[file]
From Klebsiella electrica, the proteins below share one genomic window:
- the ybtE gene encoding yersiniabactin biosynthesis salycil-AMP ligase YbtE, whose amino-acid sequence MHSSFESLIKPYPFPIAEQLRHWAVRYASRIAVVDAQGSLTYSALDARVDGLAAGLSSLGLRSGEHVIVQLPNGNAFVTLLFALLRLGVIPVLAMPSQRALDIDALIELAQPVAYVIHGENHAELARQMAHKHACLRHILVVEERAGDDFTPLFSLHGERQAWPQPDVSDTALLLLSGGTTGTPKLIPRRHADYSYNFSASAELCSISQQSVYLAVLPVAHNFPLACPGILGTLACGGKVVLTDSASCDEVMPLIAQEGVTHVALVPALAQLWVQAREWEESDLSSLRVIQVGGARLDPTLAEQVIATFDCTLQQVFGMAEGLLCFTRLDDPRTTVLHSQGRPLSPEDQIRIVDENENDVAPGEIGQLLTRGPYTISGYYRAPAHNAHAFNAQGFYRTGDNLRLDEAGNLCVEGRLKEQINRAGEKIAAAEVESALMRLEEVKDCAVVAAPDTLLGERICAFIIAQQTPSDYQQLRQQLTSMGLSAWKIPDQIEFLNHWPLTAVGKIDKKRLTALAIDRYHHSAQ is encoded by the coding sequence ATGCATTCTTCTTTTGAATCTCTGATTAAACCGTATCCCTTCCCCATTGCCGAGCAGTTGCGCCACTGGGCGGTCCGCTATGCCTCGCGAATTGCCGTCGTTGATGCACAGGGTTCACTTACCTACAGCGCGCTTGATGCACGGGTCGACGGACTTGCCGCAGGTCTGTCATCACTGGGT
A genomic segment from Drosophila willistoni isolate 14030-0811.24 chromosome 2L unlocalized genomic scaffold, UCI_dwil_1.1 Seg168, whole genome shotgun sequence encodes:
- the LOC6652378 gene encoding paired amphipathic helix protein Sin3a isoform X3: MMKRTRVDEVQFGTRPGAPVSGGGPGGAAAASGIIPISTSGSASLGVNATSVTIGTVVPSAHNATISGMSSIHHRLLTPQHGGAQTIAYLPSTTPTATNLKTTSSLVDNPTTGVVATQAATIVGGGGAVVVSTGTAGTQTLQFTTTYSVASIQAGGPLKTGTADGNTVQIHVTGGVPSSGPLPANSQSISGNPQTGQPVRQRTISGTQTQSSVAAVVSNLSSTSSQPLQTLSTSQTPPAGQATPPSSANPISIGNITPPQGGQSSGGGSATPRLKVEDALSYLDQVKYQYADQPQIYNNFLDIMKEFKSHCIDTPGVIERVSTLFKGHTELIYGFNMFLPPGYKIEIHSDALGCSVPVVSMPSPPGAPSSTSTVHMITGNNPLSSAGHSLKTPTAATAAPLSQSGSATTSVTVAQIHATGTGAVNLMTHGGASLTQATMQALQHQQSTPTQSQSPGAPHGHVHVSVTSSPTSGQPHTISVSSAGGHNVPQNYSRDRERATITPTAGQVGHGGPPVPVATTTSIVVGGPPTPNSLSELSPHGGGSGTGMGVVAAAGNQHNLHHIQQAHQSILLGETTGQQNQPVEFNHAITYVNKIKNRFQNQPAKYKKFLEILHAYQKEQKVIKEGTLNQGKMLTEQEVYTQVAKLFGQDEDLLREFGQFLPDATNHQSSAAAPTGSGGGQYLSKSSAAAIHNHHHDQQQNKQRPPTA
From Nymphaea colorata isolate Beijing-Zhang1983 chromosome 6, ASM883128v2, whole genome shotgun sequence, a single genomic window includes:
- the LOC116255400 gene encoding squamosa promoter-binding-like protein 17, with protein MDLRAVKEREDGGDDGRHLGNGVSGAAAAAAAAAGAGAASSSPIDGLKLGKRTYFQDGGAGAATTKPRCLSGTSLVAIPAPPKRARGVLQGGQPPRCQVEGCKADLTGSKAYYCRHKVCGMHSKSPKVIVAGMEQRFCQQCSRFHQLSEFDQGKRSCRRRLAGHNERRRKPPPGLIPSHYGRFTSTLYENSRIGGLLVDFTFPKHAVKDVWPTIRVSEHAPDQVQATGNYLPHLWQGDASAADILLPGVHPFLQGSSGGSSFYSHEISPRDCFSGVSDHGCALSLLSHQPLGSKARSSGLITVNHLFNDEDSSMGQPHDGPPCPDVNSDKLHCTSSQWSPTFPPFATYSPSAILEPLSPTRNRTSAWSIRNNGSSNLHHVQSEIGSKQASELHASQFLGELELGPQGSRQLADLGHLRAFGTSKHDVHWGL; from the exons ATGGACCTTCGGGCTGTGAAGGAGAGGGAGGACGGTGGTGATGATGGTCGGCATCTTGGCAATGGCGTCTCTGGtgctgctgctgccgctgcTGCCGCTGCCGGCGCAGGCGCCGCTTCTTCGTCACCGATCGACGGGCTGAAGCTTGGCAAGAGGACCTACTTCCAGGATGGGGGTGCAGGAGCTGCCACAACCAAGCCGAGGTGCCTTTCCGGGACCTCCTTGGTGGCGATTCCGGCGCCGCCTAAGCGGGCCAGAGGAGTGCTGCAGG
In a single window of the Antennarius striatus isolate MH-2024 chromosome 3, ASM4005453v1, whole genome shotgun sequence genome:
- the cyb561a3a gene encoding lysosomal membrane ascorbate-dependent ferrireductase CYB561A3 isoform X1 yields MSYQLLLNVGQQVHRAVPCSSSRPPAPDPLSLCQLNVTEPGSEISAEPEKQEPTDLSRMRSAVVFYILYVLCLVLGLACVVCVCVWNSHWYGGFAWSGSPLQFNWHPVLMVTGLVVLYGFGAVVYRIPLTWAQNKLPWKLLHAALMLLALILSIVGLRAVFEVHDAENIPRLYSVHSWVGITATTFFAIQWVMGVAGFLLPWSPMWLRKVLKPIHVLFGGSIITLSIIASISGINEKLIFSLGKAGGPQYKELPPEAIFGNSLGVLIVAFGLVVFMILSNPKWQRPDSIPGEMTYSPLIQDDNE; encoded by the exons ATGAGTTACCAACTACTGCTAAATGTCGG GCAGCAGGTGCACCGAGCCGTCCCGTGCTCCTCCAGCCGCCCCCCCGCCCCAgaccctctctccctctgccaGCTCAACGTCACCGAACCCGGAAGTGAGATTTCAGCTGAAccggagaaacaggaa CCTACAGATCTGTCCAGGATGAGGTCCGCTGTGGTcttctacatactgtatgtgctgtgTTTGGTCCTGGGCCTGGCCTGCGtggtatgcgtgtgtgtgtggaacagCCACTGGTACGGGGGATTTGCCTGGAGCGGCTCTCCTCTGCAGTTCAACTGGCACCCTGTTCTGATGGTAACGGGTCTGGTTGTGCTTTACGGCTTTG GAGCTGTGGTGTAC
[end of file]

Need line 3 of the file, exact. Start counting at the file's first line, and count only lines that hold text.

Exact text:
A genomic segment from Drosophila willistoni isolate 14030-0811.24 chromosome 2L unlocalized genomic scaffold, UCI_dwil_1.1 Seg168, whole genome shotgun sequence encodes: